Clarence Barasch ’35

August 31, 2010

Summer 2011

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Clarence S. Barasch ’35 was a pioneer in the field of real estate brokerage law and a prolific writer who published frequently in a variety of publications. He passed away on August 31, 2010, at the age of 98.

Barasch, a graduate of both Columbia College and Columbia Law School, joined the law firm of Pfieffer & Crames soon after earning his law degree in 1935. Seven years later, he left the firm to enlist in the Army and was stationed in England at the site of secret British code-breaking activities during World War II.

When Barasch returned from the war, he briefly rejoined Pfieffer & Crames before launching his own firm. Over the years, he developed an expertise in the area of real estate brokerage law, and, in 1969, he co-wrote what several courts have hailed as the authoritative treatise on the subject. Barasch continued to write throughout his career and contributed regularly to the New York Law Journal, among other publications, for more than three decades.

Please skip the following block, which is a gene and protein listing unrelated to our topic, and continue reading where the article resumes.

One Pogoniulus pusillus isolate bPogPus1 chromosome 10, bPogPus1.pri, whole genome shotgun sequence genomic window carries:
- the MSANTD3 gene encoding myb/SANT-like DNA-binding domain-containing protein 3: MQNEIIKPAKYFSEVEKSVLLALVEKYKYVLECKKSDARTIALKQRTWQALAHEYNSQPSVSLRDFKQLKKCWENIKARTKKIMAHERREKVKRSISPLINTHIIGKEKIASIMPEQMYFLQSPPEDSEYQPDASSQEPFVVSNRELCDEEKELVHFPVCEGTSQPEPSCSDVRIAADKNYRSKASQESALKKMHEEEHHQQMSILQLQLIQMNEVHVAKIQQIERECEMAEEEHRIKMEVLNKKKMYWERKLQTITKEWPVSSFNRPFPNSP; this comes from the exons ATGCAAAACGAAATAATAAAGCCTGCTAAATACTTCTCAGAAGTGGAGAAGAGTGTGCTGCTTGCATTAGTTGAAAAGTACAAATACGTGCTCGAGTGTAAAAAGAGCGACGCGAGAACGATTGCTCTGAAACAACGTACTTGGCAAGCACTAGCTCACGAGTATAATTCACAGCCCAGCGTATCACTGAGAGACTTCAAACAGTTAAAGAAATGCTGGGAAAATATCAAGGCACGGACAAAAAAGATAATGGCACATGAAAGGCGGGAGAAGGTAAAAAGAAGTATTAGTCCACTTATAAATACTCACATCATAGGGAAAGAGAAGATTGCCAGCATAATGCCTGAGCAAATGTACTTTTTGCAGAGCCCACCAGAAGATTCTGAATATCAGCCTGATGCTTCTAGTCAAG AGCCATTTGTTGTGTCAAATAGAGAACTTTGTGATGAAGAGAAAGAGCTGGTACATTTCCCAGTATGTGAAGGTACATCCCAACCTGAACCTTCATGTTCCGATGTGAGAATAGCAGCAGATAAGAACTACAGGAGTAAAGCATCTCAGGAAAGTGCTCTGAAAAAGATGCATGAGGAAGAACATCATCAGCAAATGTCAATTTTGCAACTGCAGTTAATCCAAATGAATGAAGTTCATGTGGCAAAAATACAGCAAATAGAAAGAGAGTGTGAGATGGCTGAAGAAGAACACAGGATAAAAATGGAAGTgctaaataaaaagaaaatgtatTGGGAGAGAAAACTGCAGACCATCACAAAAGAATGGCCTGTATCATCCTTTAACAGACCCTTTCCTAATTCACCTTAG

“He never retired,” said his son and firm colleague, Lionel, in an obituary in the New York Law Journal. “He was totally sharp. He continued to consult with clients from his home, and he continued to write articles and keep up with his CLE credits.”

Barasch is survived by his sons, Lionel and Jonathan; his daughters-in-law, Lili and Lisa; and his grandchildren: Nicholas, Kimberly, Julia, and Francesca.

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